With that as a background, we now look at the various actions contemplated in addition to merely building a subway in the bed of the street. To start with, a large hole will be put into streets to permit the dropping of the rock drilling machine, the effect of which will be to close a portion of the street, There will also be the noise and dirt accompanying its digging and its continuation for the removal of the debris from below ground. Is that deemed a sufficient interference with the easement of access, pursuant to Story v. Elevated R.R.Co. to constitute a taking or is to be like Humphrey vs. Culver Contracting Corp. Will the fact it is not a permanent condition be the determinant. Then there are to be partial takings to accommodate subway stations and facilities for exhaust fans from the subway. Some will be in space owned by condo owners themselves and others will be in common areas. Then, suppose the running of trains in the area below the building, assumedly a common area, causes vibrations and depreciates the values of some apartments more than others. It is at that point that Murphy v. State of New York, supra, becomes a factor. Many of the buildings from which an interest in the real estate is being taken are either condos or coops. While we have not seen more than a few of their by-laws, those that we have seen are similar to that in Murphy v. State insofar as defining the rights of the parties in the event of a condemnation. What will happen when the subway exhausts gasses emanating from an exhaust facility built in a common area are directly below a particular apartment causing depreciation in its value? What will happen when a condo unit is taken but the by-laws define walls and ceilings as common elements? What happens when particular owned parking spaces are taken in a building’s garage and the garage is defined as a common element? What about the second floor apartment which will sit above the newly created subway entrance in either a common area or the space of another owner with its attendant noise which diminishes its market value. The by-laws we have seen do not begin to define the rights of the parties in any common sense way.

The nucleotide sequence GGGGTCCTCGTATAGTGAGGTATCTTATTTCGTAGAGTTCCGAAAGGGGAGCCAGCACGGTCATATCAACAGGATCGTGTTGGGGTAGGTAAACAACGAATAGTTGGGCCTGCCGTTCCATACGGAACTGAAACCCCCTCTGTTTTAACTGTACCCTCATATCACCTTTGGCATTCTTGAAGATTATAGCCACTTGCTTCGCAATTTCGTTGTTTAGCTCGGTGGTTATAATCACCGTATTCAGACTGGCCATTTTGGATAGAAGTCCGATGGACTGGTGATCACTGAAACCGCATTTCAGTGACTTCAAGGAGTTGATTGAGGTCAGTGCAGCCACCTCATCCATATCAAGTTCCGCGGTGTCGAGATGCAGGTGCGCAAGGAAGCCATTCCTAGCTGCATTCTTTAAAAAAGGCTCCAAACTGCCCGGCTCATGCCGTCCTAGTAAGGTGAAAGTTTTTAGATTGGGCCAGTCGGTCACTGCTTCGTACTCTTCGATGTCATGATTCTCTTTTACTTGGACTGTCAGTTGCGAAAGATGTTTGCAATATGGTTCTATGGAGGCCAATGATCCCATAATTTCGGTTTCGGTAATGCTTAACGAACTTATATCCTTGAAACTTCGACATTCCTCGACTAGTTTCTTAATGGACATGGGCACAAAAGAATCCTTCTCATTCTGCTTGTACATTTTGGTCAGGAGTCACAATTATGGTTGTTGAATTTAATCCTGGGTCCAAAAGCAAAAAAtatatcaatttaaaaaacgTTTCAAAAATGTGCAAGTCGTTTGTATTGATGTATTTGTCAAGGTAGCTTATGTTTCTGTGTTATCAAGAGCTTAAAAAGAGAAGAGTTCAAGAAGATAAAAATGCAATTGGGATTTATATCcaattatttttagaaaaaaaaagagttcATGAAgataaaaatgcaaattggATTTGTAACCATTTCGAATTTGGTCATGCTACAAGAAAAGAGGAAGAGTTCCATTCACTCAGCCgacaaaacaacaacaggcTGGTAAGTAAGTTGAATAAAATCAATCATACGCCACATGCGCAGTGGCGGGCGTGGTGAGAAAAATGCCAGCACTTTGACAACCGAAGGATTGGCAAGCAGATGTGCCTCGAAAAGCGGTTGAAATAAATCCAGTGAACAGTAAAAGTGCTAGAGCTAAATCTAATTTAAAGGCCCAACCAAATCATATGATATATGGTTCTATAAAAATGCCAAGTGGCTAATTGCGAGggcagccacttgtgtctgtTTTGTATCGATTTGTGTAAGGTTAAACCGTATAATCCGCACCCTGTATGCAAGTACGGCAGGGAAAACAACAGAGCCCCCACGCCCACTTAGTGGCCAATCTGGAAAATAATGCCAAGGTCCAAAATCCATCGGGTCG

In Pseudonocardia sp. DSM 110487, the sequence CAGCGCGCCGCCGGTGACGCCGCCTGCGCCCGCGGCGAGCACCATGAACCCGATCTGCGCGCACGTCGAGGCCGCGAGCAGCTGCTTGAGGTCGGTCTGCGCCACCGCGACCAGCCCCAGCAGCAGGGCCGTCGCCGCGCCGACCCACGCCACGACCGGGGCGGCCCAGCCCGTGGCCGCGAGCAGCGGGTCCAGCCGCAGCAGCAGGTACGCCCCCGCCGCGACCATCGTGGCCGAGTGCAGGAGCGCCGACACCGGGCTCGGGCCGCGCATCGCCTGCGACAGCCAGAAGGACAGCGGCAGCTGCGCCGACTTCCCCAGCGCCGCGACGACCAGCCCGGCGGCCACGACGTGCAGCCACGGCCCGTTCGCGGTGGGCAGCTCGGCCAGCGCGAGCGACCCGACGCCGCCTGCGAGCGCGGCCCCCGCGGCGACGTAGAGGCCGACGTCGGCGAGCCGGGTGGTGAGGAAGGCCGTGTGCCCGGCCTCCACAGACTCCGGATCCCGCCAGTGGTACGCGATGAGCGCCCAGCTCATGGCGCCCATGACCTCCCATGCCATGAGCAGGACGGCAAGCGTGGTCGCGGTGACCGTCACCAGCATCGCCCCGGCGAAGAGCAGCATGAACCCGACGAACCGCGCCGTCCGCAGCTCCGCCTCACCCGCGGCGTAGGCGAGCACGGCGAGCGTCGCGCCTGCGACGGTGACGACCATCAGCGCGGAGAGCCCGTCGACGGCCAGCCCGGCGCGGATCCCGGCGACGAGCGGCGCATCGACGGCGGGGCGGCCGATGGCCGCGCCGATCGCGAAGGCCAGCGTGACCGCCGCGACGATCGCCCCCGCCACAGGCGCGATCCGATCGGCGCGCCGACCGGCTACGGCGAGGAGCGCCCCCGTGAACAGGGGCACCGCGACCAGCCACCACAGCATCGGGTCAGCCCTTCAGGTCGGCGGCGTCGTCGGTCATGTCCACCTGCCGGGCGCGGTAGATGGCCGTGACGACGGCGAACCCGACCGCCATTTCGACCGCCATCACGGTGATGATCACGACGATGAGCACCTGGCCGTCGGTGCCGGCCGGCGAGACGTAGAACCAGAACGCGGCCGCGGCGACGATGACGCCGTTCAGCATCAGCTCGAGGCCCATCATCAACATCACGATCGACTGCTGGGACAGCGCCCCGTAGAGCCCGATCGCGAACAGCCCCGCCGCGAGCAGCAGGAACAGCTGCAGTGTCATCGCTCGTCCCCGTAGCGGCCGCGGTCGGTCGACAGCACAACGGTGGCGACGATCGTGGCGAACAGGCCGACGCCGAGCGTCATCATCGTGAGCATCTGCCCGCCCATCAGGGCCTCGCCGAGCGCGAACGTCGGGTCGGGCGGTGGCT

We suspect that between the very poorly drawn condemnation clauses and what we believe as the incorrectly decided Murphy v. State, there will be considerable litigation, the result of which we cannot predict unless in contemplation of the coming condemnations the by-laws of these buildings are rewritten as to condemnation
Reprinted with permission from the April 30, 2008 edition of the New York Law Journal © 2010 Incisive Media Properties, Inc. All rights reserved. Further duplication without permission is prohibited.